When it comes to putting a toilet in your van there are many choices. If you’re looking for the ultimate in convenience and comfort you might decide on a composting toilet. Or, if you’re looking for a low cost way to prepare for “emergency use only” situations a simple foldable camper toilet may be best.
Let’s take a look at the best toilets for van life and their pros and cons.
The best portable toilet for a van is the Thetford toilet. This van toilet doesn’t need to be plumbed or connected to the electrical system, which makes it incredibly easy to install.
It comes with a pump flush to clean the bowl after use, and it also has a sealed valve to keep odors from escaping the holding tank.
Composting toilets are fantastic for van life, but they are a more expensive option. While there are many composting toilets on the market, the best one for van life is the Cuddy by Compo Closet. Best of all, Cuddy is one of the most affordable composting toilets on the market and has some of the best features.
Because the Cuddy was specifically designed for vans (unlike other composting toilets which were created for boat life, RV life and off-grid living) it has some unique features which make it the best composting toilet in a van.
The agitator handle is located on the front of the toilet, which makes it easy to store in a cabinet or drawer. Additionally, the lid has special hinges which allow the top to open fully even with the back of the toilet flush against a wall – this means you don’t have to reposition your toilet each time you use it.
Lastly, because of it’s square design, it can be stored efficiently without wasted and unsued space.
Compared to it’s competitors, Cuddy offers more features for less cost.
Dry flush toilets are a convenient toilet for van life because they’re incredibly easy to install and use. Simply go in your Laveo Dry Flush Toilet, and then the mylar lining shrink wraps your deposit and stores it in a stink-proof container until you’re ready to throw it away.
The downsides to a dry flush toilet are the cost of the replacement cartridges and the impact to the environment. One cartridge lasts 15 “flushes”. Plan for approximately $.75 per flush because the refill’s aren’t cheap.
If you have a rental van and don’t want the hassle of cleaning up between each guest then this would be an ideal van toilet.
If you don’t have the space for a permanent van toilet, or you have a pre-built van without space to add a toilet, then the emergency Go Anywhere portable folding toilet is a great option.
This toilet stores away in a small briefcase sized package that can be tucked away when not in use. It’s lightweight, weighing only 8 lbs, and is very portable.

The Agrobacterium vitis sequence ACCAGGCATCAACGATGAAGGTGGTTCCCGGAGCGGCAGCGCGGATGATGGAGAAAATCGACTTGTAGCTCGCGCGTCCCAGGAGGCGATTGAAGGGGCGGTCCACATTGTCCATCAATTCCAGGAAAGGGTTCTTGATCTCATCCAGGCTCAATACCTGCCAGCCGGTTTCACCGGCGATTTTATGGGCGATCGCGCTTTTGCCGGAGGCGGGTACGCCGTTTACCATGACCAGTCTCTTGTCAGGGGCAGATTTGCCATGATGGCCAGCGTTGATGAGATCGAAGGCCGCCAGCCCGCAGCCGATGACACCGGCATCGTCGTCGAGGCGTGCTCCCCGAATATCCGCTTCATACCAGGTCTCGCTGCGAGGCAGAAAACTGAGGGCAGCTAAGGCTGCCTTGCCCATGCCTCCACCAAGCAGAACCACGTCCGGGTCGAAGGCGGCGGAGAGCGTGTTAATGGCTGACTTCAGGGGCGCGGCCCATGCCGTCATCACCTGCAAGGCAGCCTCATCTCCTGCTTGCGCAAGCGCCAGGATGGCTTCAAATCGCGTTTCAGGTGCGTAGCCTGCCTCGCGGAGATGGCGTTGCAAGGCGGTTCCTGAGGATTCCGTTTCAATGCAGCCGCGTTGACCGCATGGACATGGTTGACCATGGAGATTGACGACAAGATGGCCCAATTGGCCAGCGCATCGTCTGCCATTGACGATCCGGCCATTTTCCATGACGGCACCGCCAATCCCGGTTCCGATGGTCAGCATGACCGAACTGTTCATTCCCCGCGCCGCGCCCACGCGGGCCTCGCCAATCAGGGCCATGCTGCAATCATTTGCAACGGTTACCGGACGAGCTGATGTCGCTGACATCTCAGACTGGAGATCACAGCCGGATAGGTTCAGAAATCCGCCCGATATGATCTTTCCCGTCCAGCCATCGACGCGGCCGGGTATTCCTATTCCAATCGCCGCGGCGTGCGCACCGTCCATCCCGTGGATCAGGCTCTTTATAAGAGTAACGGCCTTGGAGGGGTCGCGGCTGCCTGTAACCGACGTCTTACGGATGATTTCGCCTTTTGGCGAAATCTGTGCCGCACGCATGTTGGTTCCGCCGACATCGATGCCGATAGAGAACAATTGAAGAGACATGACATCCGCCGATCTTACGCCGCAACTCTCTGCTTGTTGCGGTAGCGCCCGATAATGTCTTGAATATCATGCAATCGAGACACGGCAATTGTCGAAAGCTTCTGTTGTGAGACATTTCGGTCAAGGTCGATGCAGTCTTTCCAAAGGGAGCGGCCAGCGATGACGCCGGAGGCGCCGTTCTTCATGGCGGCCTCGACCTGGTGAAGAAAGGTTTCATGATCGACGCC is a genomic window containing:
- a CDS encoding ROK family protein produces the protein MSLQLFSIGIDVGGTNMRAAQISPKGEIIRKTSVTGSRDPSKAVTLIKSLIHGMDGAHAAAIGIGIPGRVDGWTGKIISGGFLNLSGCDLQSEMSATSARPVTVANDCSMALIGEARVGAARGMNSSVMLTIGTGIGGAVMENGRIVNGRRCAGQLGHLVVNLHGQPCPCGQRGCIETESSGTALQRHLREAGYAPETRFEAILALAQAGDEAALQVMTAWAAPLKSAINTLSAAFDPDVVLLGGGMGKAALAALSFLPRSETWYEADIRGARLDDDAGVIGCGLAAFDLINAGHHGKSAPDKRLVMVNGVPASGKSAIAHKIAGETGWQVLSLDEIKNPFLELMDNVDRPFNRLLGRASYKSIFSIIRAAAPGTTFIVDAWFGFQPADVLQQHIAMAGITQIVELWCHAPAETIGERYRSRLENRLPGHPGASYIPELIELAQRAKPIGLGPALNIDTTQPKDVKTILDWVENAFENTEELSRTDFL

When you’re ready to use this folding toilet, just set it up by folding down the stabilizing legs, add a replaceable wag bag and do your business. The replacement bag will trap materials and odors inside until you’re able to dispose of it.
Pros and Cons of Camper Van Toilets
When it comes to camper van toilets there’s a few pros and cons. Of course, it’s a nice convenience to have a toilet in your van, but it requires a bit of storage in an otherwise small space.
Camper Van Toilet Pros
I’m just going to state the obvious, get it over with, and move on to the nitty gritty.
The benefit of having a toilet in your van is being able to poop in your van – this means you can use your clean van bathroom whenever you want and have total privacy. The other side of this coin is that you DON’T have to use a public toilet.
✅ Easy and convenient
✅ Clean (or at least cleanliness within your control)
✅ Available 24/7
Camper Van Toilet Cons
Again, there’s a few obvious items here: some types of van toilets can stink 💩 – literally (more on this later).
If you don’t want to risk an occasional odor in your van then the simple answer is not to do your business inside your van.
More importantly, unlike a toilet that is plumbed to a water and sewer system, your van toilet uses a holding tank… which you will need to dispose of.
Arguably, this is the least fun part about living in a van (or maybe it’s the dishes.)
❌ May require chemicals
❌ Added cost
❌ Added space requirements
Additional disadvantages to having a toilet in your van include requiring additional space to install or store your van toilet, increased complexity in your build (depending on the type of toilet), increased capacity of fresh water and holding tanks and the cost of the van toilet itself (ranging widely from $50-$1100).
Let’s break down each of these items, and what specifically you should be considering when deciding on including a portable camper van toilet in your build.
Things to Consider When Buying a Van Toilet
There are three primary categories to consider when deciding on a portable camper van toilet:
👉 install complexity
👉 ease of use
Cost of Campervan Toilet
This includes your van toilet and any additional cost to install it.
Most van toilets are $100-$200, but if you’re looking at a composting toilet then you should plan to spend $800-$1100.
Installation costs can also vary. If you’re simply storing your cassette toilet in a cabinet you won’t need anything other than the cabinet space.